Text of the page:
What You Need to Know
- A schwannoma, which is a type of peripheral nerve sheath tumor, is sometimes called a neurinoma or neurilemoma. It is composed of Schwann cells, which create the lining around nerves and produce myelin.
- A person can have one schwannoma or many. Schwannomatosis is a genetic condition characterized by multiple schwannomas.
- Some schwannomas do not cause symptoms. Others cause pain, numbness, weakness or tingling.
- Schwannomas can become malignant (cancerous)
- Treatment for schwannomas includes observation and monitoring, and surgery for tumors that restrict movement, cause pain or other symptoms, or become cancerous.
What is a schwannoma?
A schwannoma (also known as a neurinoma or neurilemoma) is a type of nerve sheath tumor that is formed by Schwann cells. These cells form the insulating layer around the peripheral nerves.
Schwannomas can grow on peripheral nerves or nerve roots. Peripheral nerves convey electrical signals from the brain and spinal cord to the muscles and organs throughout the body. The nerve root is where the peripheral nerve joins the spinal cord.
Schwannomas can appear in nerves that enable sensation and motion in the arms, legs, face, and even the eyes or skin. When schwannomas grow, they can place pressure on these nerves, causing symptoms.
Schwannoma Versus Neurofibroma
Although both are nerve sheath tumors, there are some differences between a schwannoma and a neurofibroma.
Using a microscope, a doctor can see that the tissues of schwannomas and neurofibromas are different. A schwannoma is made up solely of Schwann cells, while neurofibromas may include other kinds of cells, such as mast cells and the axons of nerves, mingled together with collagen bundles and other material.
What causes schwannomas?
Solitary schwannomas are the most common kind, and most appear spontaneously, for unknown reasons.
However, certain genetic mutations can cause conditions such as schwannomatosis, neurofibromatosis type 2 and Carney complex, all of which are associated with multiple schwannomas. A person can inherit a tendency to form schwannomas from a parent, and can pass the genetic condition to his or her children.
Schwannoma Symptoms and Types
Schwannomas can cause different symptoms based on where they are located.
- One common type of schwannoma is a vestibular schwannoma that grows on the nerves connecting the brain and the inner ear. These schwannomas are usually benign and are almost always present in people with neurofibromatosis type 2. They can cause difficulties with hearing and balance.
- Schwannomas that grow on a nerve in an arm or leg can cause pain, weakness, tingling, “pins and needles” sensations, and carpal tunnel syndrome or tarsal tunnel syndrome.
- Schwannomas can also affect nerves in the face and neck, resulting in facial muscle pain or paralysis, problems swallowing or moving an eye, and loss of the sense of taste. As they grow, schwannomas can become visually apparent and cause cosmetic concerns.
- When a schwannoma grows on a nerve root (where the nerve exists the spinal cord), it can cause symptoms similar to those associated with spinal problems such as a herniated disk. Large nerve root schwannomas in the neck or spine can cause tingling, numbness and weakness along the length of the attached nerves, as well as severe pain, impaired nerve function (including bowel or bladder dysfunction) and even paralysis.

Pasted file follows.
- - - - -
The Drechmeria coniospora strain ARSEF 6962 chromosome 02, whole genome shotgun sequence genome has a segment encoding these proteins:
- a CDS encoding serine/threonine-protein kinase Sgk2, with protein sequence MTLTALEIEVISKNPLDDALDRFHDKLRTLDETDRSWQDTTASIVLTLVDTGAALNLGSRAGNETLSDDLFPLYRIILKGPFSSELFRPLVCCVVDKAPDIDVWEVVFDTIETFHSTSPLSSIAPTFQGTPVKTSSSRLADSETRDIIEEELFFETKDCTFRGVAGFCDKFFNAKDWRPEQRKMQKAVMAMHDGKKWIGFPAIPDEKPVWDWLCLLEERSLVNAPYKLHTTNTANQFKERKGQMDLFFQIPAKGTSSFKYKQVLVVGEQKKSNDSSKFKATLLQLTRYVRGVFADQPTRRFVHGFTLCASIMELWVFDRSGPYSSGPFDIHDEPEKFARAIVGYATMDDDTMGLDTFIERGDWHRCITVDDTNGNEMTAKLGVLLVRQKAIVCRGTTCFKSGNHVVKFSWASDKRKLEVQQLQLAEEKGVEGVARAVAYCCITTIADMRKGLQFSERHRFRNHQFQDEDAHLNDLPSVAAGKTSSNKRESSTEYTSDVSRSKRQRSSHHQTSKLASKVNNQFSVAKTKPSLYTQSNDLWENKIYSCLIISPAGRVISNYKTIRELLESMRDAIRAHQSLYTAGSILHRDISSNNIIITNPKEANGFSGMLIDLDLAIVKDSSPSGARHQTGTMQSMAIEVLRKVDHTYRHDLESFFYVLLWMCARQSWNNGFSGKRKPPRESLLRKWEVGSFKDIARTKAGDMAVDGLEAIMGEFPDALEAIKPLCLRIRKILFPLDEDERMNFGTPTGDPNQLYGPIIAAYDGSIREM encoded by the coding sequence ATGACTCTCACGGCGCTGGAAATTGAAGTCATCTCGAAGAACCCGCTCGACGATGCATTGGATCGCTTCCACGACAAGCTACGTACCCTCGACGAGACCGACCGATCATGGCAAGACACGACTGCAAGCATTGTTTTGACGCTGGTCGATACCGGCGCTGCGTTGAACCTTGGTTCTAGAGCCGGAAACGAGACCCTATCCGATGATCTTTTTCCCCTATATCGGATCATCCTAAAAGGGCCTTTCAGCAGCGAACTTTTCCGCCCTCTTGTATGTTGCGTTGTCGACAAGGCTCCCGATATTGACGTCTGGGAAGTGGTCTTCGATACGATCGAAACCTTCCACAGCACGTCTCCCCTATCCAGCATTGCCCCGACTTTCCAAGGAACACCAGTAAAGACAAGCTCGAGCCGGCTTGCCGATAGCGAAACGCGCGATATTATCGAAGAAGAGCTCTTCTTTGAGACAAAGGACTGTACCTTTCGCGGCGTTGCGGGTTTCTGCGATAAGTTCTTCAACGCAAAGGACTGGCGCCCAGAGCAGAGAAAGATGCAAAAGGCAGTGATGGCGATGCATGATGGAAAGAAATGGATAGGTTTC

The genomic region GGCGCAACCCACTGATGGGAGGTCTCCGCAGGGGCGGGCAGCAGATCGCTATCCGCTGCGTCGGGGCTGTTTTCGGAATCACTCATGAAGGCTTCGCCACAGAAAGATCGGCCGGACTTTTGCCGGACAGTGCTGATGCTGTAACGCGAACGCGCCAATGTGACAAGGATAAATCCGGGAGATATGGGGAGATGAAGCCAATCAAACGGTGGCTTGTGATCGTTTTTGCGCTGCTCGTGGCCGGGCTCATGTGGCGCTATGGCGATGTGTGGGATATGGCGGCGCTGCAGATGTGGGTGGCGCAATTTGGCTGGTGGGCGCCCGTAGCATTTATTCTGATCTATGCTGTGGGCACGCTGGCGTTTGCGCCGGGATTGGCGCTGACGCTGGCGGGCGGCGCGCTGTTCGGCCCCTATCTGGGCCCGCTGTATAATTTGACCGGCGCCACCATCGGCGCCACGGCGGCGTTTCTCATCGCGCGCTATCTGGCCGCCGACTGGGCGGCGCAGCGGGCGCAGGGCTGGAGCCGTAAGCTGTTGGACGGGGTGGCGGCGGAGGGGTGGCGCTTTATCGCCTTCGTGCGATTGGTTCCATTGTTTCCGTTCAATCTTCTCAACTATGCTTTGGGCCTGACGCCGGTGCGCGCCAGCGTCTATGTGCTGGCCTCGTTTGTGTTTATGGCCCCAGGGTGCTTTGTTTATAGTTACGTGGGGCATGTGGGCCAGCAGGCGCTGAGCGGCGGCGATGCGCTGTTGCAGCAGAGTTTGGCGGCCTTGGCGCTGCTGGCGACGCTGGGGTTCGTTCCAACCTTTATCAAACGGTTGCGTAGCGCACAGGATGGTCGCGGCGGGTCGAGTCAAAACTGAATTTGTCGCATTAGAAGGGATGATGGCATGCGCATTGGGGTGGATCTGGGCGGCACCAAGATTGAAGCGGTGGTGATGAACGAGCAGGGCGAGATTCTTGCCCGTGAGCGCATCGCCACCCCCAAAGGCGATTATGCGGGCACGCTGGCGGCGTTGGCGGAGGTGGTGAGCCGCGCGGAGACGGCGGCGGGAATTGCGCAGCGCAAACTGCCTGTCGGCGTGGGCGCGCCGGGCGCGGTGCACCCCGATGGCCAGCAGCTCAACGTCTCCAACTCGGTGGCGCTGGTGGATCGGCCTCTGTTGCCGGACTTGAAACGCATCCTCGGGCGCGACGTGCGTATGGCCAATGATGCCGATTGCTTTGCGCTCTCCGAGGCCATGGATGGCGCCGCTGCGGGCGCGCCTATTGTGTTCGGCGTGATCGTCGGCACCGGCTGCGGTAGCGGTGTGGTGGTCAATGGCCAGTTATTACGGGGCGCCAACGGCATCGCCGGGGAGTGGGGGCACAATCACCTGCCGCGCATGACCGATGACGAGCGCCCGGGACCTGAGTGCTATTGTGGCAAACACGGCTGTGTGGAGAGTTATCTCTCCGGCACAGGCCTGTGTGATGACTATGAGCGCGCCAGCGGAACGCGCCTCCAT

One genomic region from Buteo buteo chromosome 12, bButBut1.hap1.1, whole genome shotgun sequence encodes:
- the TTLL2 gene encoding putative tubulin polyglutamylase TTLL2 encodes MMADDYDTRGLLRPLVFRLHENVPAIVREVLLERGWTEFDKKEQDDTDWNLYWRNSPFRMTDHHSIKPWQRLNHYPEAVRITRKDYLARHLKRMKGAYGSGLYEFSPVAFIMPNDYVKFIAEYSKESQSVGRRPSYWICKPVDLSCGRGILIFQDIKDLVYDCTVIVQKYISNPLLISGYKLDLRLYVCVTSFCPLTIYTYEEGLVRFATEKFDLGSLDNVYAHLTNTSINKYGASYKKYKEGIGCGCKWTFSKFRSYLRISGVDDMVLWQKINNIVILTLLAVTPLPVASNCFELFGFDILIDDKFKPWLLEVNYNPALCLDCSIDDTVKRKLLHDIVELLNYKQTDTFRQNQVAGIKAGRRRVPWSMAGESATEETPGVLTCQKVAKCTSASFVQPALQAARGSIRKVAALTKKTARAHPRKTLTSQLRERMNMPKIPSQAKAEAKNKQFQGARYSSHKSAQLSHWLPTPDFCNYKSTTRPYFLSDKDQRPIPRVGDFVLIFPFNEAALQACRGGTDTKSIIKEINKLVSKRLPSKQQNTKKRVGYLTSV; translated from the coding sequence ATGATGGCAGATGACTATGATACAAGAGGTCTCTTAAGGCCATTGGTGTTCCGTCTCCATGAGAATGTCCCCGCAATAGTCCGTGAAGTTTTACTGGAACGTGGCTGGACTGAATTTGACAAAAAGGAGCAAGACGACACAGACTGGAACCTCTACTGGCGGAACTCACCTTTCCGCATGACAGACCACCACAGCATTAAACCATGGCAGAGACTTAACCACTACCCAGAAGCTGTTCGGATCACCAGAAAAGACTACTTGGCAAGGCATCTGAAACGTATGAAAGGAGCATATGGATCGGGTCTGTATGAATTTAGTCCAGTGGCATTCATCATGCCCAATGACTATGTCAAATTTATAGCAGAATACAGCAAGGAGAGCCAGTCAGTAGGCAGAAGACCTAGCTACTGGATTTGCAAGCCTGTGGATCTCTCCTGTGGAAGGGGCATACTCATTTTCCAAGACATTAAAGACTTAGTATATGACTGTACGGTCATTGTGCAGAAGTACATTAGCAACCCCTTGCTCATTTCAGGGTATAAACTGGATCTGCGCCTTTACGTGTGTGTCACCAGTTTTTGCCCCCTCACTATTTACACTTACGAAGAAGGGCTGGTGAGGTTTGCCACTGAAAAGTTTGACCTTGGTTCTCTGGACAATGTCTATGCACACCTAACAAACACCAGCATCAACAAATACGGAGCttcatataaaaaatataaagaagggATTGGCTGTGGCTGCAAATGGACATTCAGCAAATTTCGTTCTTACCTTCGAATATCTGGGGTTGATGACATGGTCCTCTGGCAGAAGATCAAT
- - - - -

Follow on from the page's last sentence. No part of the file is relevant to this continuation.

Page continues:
Schwannomas and Cancer
Most schwannomas are benign (noncancerous.) However, in about 5% of cases, a schwannoma can become malignant and become a cancerous soft tissue sarcoma or malignant nerve sheath tumor. Some of these tumors can be aggressive and call for a prompt, comprehensive treatment plan that could include surgery, chemotherapy, radiation therapy or a combination of these approaches.
Schwannomas can cause problems similar to those caused by other, more common conditions, and diagnosing a schwannoma without tests can be challenging.
Based on your description of your symptoms and an examination, your doctor may recommend imaging scans such as a magnetic resonance imaging (MRI) study, computerized tomography (CT), an ultrasound (sonogram) or an X-ray. Sometimes, a doctor will discover a schwannoma when testing a patient for another suspected problem.
If a tumor appears on one of the scans, the doctor may want to collect a biopsy — a sample of the tumor tissue for a pathologist to examine under a microscope.
Your doctor may recommend regular follow-up and observation for schwannomas that are not causing symptoms.
When schwannomas grow large enough to compress nerves or nearby structures or cause disfigurement, surgery can usually remove the tumor with little chance of it returning. Because schwannomas are relatively compact, removing the entire tumor may be possible using conventional surgery. The surgeon opens up the nerve, and using precise microsurgical techniques, separates the schwannoma from the normal nerve tissue and removes it.
Consulting an experienced nerve tumor surgeon is important, since some schwannoma surgical procedures will require nerve repair if the tumor cannot be removed without harming the nerve.
For procedures on schwannomas of the peripheral nerves, nerve function may improve soon after successful surgery, but if the schwannoma affected muscles, they may not heal for several months or for years. In some cases, muscle weakness or dysfunction is permanent.
After surgery for vestibular schwannoma, headaches, hearing and balance problems and facial weakness may persist for several weeks or even months before improving.